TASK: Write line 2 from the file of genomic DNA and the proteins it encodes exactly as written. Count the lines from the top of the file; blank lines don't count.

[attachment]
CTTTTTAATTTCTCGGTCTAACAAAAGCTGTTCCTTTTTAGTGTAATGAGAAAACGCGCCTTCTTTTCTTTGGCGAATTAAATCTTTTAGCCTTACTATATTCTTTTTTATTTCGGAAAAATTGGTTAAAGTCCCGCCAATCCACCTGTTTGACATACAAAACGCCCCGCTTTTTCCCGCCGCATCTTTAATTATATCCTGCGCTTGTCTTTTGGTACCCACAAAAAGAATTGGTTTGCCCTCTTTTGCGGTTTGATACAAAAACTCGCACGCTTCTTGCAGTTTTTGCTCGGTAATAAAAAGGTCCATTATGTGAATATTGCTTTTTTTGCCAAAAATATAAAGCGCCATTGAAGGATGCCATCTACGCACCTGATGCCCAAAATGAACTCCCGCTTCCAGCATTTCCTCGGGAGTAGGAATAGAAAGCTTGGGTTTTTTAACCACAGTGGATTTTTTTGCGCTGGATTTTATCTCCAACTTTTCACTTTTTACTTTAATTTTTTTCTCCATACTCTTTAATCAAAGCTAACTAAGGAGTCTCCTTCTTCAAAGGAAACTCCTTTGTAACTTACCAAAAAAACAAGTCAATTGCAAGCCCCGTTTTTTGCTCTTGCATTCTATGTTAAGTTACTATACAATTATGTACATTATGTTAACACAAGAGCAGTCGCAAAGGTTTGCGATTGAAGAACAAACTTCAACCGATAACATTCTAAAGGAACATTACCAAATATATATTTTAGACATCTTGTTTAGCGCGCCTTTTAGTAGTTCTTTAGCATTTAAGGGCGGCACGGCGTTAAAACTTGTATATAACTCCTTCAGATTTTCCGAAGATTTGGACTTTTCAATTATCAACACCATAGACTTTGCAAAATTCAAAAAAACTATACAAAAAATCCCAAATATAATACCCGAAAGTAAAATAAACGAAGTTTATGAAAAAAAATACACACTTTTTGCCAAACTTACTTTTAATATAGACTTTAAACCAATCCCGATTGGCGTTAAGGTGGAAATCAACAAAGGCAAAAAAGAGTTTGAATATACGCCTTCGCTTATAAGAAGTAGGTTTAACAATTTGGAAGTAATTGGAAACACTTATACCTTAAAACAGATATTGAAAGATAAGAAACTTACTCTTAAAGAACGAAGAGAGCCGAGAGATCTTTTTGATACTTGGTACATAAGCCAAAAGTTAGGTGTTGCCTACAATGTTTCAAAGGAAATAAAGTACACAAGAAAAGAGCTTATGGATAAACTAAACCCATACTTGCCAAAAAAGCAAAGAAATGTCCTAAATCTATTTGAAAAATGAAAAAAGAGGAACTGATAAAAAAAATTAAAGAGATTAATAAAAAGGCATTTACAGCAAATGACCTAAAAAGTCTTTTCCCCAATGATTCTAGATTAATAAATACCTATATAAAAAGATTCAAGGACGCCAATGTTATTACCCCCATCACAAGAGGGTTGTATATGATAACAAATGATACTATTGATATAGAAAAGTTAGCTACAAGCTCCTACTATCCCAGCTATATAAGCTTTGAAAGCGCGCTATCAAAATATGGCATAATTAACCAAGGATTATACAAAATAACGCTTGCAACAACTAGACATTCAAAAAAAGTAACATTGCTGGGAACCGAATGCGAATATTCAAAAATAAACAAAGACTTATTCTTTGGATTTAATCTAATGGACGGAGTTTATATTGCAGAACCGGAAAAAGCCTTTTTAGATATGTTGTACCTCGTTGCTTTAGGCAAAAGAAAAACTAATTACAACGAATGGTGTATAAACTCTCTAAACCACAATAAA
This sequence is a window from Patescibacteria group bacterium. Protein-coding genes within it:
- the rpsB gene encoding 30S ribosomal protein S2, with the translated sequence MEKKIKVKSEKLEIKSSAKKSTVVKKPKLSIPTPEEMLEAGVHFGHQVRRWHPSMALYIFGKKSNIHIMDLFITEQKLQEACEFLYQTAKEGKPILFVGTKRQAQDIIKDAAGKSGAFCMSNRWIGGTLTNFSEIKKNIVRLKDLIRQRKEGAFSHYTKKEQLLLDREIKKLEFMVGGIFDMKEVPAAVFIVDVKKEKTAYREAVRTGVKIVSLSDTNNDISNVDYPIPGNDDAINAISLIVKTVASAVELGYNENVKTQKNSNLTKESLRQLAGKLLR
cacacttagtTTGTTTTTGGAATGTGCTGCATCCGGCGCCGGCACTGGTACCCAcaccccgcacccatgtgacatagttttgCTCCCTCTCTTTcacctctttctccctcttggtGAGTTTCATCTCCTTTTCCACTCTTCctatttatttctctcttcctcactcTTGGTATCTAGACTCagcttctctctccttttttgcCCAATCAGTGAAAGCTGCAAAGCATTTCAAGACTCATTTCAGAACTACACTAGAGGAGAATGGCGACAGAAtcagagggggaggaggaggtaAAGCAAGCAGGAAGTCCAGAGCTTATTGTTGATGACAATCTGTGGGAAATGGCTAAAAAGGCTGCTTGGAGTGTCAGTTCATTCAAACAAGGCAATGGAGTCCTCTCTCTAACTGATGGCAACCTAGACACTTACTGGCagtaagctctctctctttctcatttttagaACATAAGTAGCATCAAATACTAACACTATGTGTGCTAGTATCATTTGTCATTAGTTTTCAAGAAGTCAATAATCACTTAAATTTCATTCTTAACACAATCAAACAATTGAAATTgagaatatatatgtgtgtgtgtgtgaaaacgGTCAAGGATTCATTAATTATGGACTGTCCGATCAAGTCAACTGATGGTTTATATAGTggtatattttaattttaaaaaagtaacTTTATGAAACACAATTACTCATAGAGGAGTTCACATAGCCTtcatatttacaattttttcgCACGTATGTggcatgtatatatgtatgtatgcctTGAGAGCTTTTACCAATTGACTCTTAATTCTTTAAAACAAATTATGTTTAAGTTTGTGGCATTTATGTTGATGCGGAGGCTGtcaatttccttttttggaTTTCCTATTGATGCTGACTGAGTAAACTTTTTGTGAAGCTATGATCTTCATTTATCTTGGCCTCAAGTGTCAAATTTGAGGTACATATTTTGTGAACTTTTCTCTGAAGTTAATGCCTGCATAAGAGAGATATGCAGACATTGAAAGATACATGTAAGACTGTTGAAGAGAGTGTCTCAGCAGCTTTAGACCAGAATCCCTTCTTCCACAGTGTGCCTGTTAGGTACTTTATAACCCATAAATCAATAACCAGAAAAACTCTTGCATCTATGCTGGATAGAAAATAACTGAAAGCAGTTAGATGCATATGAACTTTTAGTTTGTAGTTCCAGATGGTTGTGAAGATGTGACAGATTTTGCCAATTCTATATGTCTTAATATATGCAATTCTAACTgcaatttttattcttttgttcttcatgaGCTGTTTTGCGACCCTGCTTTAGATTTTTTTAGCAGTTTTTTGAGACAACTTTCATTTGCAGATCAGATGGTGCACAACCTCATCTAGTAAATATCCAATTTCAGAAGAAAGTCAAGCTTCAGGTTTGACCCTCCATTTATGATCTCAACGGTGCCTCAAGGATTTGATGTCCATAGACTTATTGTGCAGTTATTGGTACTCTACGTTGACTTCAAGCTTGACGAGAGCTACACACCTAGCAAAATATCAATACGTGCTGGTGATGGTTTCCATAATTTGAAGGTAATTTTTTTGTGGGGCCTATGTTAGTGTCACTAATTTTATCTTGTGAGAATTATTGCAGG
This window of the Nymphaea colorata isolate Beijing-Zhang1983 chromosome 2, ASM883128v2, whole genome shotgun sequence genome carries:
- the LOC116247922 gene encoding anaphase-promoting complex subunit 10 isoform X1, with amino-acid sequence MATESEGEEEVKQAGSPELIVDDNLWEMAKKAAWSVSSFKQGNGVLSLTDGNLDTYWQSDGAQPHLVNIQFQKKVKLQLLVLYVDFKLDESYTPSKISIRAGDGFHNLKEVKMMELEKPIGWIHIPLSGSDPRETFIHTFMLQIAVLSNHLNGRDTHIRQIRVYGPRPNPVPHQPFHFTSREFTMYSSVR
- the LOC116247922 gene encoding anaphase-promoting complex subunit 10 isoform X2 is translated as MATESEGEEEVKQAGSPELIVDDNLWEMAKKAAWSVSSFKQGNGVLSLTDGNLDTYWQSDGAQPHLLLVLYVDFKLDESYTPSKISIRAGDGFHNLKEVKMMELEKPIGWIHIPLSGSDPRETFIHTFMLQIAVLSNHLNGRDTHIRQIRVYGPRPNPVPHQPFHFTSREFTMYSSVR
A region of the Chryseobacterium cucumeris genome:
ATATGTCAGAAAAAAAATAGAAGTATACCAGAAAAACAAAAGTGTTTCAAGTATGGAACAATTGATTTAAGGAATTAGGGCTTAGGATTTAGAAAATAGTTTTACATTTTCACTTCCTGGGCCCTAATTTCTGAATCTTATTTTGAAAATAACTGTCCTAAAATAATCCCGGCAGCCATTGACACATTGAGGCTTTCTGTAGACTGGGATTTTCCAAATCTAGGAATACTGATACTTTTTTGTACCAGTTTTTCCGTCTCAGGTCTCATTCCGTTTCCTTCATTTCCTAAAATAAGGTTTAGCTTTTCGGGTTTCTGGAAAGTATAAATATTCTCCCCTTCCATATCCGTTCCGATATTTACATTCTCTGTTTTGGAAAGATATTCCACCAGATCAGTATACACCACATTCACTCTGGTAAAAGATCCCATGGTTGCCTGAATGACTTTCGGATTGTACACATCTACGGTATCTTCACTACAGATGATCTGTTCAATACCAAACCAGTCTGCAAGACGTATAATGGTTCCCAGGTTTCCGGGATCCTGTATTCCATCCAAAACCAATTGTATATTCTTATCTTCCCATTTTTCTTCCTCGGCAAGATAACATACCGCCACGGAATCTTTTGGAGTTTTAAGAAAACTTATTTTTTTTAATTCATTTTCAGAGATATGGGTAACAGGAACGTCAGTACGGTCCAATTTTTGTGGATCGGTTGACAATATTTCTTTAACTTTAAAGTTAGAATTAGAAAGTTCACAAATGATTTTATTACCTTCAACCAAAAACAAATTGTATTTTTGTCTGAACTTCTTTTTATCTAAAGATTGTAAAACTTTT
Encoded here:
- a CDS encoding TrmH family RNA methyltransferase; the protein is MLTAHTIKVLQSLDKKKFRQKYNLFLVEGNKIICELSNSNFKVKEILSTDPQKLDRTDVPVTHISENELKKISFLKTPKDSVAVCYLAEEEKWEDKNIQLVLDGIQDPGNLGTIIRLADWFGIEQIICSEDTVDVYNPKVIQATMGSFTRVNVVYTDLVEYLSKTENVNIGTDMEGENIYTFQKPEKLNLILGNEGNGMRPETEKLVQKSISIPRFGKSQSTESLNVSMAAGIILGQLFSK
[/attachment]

This sequence is a window from Patescibacteria group bacterium. Protein-coding genes within it: